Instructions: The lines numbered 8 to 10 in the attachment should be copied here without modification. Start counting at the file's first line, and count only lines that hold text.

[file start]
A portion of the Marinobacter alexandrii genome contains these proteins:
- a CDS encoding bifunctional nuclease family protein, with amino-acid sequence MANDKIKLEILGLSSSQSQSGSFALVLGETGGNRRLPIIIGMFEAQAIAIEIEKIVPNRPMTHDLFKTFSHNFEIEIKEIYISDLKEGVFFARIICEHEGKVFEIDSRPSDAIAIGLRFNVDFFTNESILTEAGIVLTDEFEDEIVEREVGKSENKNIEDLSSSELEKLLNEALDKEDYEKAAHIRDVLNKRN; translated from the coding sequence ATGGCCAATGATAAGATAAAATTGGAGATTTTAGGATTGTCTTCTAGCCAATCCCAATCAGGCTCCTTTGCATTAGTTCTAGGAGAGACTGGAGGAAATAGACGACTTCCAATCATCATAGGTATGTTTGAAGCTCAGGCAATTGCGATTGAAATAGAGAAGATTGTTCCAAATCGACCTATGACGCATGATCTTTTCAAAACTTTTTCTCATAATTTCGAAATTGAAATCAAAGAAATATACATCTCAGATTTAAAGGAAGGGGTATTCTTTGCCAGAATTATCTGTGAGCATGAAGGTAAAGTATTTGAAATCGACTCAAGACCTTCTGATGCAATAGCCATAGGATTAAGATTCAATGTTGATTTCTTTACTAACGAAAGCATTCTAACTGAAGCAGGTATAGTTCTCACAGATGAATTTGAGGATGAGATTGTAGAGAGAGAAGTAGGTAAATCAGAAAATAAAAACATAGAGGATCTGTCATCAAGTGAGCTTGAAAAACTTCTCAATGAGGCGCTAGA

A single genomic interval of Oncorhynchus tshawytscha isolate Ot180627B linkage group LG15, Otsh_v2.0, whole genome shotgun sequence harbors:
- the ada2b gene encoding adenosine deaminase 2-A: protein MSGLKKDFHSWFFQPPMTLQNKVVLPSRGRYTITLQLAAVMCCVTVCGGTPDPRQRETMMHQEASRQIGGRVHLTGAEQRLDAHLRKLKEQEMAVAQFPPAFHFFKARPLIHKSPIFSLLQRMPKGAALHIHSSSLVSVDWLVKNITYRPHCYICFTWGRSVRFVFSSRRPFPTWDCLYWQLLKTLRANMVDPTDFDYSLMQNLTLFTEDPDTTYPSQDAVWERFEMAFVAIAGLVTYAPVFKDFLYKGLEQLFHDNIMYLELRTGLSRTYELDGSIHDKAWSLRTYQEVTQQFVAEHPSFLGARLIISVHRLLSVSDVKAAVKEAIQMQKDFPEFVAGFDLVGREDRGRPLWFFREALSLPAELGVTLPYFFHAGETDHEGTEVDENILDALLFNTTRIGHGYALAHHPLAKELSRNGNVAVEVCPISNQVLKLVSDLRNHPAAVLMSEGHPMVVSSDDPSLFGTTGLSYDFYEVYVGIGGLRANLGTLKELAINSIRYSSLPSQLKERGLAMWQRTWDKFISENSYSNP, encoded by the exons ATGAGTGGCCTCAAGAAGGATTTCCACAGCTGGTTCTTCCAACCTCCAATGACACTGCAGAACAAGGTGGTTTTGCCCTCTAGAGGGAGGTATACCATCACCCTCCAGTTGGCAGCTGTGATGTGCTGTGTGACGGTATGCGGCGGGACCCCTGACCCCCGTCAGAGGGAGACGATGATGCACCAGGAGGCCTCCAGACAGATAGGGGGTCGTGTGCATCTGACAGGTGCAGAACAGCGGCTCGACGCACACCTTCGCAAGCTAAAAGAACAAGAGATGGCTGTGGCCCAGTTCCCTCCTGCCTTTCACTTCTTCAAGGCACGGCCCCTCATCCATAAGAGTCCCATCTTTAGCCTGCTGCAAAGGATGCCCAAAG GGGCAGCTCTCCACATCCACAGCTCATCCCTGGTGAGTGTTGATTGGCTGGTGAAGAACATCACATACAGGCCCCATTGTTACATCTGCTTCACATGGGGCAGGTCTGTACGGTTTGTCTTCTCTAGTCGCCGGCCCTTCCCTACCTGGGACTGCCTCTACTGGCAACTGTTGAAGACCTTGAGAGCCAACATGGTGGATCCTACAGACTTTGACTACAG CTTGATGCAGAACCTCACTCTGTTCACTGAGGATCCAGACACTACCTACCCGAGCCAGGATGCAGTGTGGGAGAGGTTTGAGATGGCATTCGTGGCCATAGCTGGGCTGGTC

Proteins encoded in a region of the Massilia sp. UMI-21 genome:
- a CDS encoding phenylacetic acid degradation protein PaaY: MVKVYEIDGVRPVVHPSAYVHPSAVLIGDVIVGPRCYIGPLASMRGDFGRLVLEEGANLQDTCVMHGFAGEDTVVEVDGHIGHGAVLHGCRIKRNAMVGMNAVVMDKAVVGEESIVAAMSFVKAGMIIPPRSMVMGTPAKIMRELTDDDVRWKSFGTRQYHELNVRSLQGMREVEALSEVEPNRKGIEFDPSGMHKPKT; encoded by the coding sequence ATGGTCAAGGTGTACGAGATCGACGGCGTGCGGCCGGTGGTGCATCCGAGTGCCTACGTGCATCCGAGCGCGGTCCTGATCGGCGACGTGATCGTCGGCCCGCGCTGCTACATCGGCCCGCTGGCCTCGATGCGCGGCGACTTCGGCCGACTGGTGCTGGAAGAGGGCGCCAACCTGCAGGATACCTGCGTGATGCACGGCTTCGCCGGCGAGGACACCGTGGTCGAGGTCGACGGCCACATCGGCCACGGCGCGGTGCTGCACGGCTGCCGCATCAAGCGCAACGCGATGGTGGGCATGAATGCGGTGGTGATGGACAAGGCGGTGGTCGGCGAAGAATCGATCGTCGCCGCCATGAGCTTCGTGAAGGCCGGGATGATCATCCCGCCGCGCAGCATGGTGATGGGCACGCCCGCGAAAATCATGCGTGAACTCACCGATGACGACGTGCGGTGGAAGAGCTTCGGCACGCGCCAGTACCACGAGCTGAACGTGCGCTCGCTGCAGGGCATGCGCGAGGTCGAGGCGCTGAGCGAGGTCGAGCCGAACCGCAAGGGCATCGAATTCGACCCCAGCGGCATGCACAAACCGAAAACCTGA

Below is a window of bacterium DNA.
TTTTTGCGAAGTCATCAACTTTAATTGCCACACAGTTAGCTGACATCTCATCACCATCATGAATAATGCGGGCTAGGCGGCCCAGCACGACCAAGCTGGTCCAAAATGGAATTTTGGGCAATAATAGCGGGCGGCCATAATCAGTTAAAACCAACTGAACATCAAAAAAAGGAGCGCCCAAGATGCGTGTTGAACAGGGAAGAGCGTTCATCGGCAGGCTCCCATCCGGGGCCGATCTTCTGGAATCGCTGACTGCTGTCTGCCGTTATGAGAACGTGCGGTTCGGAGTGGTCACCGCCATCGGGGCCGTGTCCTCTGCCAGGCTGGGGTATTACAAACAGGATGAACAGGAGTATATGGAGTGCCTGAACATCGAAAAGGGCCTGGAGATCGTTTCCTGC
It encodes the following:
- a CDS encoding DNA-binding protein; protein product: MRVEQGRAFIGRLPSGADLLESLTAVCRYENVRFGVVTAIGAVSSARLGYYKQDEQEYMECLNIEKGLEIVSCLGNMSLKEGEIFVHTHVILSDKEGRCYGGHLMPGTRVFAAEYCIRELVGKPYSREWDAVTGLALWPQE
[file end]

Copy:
TTTTTGCGAAGTCATCAACTTTAATTGCCACACAGTTAGCTGACATCTCATCACCATCATGAATAATGCGGGCTAGGCGGCCCAGCACGACCAAGCTGGTCCAAAATGGAATTTTGGGCAATAATAGCGGGCGGCCATAATCAGTTAAAACCAACTGAACATCAAAAAAAGGAGCGCCCAAGATGCGTGTTGAACAGGGAAGAGCGTTCATCGGCAGGCTCCCATCCGGGGCCGATCTTCTGGAATCGCTGACTGCTGTCTGCCGTTATGAGAACGTGCGGTTCGGAGTGGTCACCGCCATCGGGGCCGTGTCCTCTGCCAGGCTGGGGTATTACAAACAGGATGAACAGGAGTATATGGAGTGCCTGAACATCGAAAAGGGCCTGGAGATCGTTTCCTGC
It encodes the following:
- a CDS encoding DNA-binding protein; protein product: MRVEQGRAFIGRLPSGADLLESLTAVCRYENVRFGVVTAIGAVSSARLGYYKQDEQEYMECLNIEKGLEIVSCLGNMSLKEGEIFVHTHVILSDKEGRCYGGHLMPGTRVFAAEYCIRELVGKPYSREWDAVTGLALWPQE